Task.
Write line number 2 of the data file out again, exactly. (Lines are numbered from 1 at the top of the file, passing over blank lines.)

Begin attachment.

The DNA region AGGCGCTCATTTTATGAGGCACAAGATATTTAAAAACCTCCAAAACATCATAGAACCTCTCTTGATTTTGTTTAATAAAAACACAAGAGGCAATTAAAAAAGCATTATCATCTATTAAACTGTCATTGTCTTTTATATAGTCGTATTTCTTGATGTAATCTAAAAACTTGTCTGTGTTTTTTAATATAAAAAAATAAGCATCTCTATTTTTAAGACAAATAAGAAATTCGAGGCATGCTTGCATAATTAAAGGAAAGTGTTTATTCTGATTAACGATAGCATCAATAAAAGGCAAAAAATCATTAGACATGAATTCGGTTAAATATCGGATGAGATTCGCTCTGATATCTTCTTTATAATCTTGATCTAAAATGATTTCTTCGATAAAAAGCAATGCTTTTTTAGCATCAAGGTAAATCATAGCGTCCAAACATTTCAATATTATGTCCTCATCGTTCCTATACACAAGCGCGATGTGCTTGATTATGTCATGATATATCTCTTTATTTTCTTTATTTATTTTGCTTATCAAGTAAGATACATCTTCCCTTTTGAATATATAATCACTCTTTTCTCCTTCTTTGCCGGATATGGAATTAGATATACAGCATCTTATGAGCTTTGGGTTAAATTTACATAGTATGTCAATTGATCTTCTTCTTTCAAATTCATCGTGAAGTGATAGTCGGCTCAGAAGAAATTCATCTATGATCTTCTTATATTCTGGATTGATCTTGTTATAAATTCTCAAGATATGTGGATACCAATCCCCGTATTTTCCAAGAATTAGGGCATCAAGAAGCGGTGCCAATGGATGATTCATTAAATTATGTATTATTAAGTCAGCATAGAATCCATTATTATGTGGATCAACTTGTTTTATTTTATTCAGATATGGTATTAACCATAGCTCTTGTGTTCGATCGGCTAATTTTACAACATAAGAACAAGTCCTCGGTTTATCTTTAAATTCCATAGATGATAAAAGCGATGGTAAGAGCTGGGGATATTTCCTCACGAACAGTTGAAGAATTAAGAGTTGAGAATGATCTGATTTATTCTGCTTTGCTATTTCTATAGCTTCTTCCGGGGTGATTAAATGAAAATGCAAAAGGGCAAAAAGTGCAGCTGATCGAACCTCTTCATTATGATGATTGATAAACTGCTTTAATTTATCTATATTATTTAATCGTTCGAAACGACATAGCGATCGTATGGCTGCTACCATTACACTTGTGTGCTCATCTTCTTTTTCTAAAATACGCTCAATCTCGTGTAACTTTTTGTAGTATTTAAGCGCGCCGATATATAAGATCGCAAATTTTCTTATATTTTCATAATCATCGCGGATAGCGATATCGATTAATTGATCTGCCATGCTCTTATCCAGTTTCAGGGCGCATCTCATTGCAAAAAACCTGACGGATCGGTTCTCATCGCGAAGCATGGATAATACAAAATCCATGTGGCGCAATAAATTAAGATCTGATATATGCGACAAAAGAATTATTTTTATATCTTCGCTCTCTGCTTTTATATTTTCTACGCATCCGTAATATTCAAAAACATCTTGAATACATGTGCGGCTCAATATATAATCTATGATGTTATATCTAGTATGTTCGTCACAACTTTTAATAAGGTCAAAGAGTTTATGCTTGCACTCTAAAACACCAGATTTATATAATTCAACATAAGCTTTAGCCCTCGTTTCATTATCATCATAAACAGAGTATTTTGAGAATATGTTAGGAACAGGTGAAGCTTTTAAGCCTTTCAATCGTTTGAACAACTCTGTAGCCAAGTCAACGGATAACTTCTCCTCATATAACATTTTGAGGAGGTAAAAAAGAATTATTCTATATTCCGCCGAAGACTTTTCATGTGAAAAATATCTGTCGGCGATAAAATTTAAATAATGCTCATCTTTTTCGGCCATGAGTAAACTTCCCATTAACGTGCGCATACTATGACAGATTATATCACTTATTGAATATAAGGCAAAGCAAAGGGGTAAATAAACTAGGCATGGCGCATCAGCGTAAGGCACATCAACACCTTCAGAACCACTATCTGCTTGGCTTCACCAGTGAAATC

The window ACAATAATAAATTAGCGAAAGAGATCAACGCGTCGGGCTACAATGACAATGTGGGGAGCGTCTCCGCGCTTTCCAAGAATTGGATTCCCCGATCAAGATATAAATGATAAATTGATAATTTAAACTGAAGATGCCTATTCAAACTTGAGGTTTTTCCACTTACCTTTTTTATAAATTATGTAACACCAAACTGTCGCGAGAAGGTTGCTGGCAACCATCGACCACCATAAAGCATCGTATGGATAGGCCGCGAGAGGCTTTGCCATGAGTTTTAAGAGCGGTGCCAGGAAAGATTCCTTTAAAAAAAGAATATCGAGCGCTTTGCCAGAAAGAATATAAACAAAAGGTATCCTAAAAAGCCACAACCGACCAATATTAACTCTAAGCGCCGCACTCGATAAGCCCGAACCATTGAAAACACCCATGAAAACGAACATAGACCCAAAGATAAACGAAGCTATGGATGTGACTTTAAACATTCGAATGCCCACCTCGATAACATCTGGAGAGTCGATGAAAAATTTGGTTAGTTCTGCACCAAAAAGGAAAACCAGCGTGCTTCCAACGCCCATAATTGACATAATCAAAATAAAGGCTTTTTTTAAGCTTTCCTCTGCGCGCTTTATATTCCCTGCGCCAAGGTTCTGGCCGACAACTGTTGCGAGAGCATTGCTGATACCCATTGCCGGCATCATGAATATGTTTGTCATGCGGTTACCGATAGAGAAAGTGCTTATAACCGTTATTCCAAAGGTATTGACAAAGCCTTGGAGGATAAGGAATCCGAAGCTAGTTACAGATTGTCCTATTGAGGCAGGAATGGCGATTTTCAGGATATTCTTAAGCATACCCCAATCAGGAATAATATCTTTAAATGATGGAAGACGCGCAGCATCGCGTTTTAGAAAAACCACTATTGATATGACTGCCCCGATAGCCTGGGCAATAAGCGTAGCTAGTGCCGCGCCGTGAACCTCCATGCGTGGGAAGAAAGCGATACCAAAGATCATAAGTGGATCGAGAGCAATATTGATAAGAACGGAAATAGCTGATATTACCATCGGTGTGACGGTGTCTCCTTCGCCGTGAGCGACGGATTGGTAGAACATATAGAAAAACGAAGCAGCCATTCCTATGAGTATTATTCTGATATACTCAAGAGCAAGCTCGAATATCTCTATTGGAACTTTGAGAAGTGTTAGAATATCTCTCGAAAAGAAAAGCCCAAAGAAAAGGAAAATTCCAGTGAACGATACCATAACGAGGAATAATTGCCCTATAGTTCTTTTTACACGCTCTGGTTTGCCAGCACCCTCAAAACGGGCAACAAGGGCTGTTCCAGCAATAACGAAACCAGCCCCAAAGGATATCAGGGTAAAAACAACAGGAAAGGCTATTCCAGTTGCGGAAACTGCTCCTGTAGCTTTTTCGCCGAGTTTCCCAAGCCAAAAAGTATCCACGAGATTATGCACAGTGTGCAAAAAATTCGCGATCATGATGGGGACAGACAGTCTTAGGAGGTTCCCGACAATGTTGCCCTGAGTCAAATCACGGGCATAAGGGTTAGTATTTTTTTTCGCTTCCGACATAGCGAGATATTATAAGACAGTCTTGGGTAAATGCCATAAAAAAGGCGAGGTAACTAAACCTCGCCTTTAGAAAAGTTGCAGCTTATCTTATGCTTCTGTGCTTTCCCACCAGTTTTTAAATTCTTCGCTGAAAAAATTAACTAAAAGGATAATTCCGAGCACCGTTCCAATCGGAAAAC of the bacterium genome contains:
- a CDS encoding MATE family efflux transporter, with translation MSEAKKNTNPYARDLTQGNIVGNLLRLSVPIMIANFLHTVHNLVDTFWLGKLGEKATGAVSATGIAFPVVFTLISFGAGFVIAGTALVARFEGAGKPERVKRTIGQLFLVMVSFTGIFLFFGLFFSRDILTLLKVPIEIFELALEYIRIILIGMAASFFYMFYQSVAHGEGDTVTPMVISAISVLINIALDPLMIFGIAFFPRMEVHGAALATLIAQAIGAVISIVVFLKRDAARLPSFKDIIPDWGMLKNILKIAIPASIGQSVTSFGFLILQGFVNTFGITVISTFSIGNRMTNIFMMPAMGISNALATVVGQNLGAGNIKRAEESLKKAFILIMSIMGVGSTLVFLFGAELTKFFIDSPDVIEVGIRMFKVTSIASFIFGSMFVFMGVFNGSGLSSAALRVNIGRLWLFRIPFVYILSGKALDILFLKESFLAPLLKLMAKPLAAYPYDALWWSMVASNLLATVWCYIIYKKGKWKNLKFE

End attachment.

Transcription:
The window ACAATAATAAATTAGCGAAAGAGATCAACGCGTCGGGCTACAATGACAATGTGGGGAGCGTCTCCGCGCTTTCCAAGAATTGGATTCCCCGATCAAGATATAAATGATAAATTGATAATTTAAACTGAAGATGCCTATTCAAACTTGAGGTTTTTCCACTTACCTTTTTTATAAATTATGTAACACCAAACTGTCGCGAGAAGGTTGCTGGCAACCATCGACCACCATAAAGCATCGTATGGATAGGCCGCGAGAGGCTTTGCCATGAGTTTTAAGAGCGGTGCCAGGAAAGATTCCTTTAAAAAAAGAATATCGAGCGCTTTGCCAGAAAGAATATAAACAAAAGGTATCCTAAAAAGCCACAACCGACCAATATTAACTCTAAGCGCCGCACTCGATAAGCCCGAACCATTGAAAACACCCATGAAAACGAACATAGACCCAAAGATAAACGAAGCTATGGATGTGACTTTAAACATTCGAATGCCCACCTCGATAACATCTGGAGAGTCGATGAAAAATTTGGTTAGTTCTGCACCAAAAAGGAAAACCAGCGTGCTTCCAACGCCCATAATTGACATAATCAAAATAAAGGCTTTTTTTAAGCTTTCCTCTGCGCGCTTTATATTCCCTGCGCCAAGGTTCTGGCCGACAACTGTTGCGAGAGCATTGCTGATACCCATTGCCGGCATCATGAATATGTTTGTCATGCGGTTACCGATAGAGAAAGTGCTTATAACCGTTATTCCAAAGGTATTGACAAAGCCTTGGAGGATAAGGAATCCGAAGCTAGTTACAGATTGTCCTATTGAGGCAGGAATGGCGATTTTCAGGATATTCTTAAGCATACCCCAATCAGGAATAATATCTTTAAATGATGGAAGACGCGCAGCATCGCGTTTTAGAAAAACCACTATTGATATGACTGCCCCGATAGCCTGGGCAATAAGCGTAGCTAGTGCCGCGCCGTGAACCTCCATGCGTGGGAAGAAAGCGATACCAAAGATCATAAGTGGATCGAGAGCAATATTGATAAGAACGGAAATAGCTGATATTACCATCGGTGTGACGGTGTCTCCTTCGCCGTGAGCGACGGATTGGTAGAACATATAGAAAAACGAAGCAGCCATTCCTATGAGTATTATTCTGATATACTCAAGAGCAAGCTCGAATATCTCTATTGGAACTTTGAGAAGTGTTAGAATATCTCTCGAAAAGAAAAGCCCAAAGAAAAGGAAAATTCCAGTGAACGATACCATAACGAGGAATAATTGCCCTATAGTTCTTTTTACACGCTCTGGTTTGCCAGCACCCTCAAAACGGGCAACAAGGGCTGTTCCAGCAATAACGAAACCAGCCCCAAAGGATATCAGGGTAAAAACAACAGGAAAGGCTATTCCAGTTGCGGAAACTGCTCCTGTAGCTTTTTCGCCGAGTTTCCCAAGCCAAAAAGTATCCACGAGATTATGCACAGTGTGCAAAAAATTCGCGATCATGATGGGGACAGACAGTCTTAGGAGGTTCCCGACAATGTTGCCCTGAGTCAAATCACGGGCATAAGGGTTAGTATTTTTTTTCGCTTCCGACATAGCGAGATATTATAAGACAGTCTTGGGTAAATGCCATAAAAAAGGCGAGGTAACTAAACCTCGCCTTTAGAAAAGTTGCAGCTTATCTTATGCTTCTGTGCTTTCCCACCAGTTTTTAAATTCTTCGCTGAAAAAATTAACTAAAAGGATAATTCCGAGCACCGTTCCAATCGGAAAAC of the bacterium genome contains: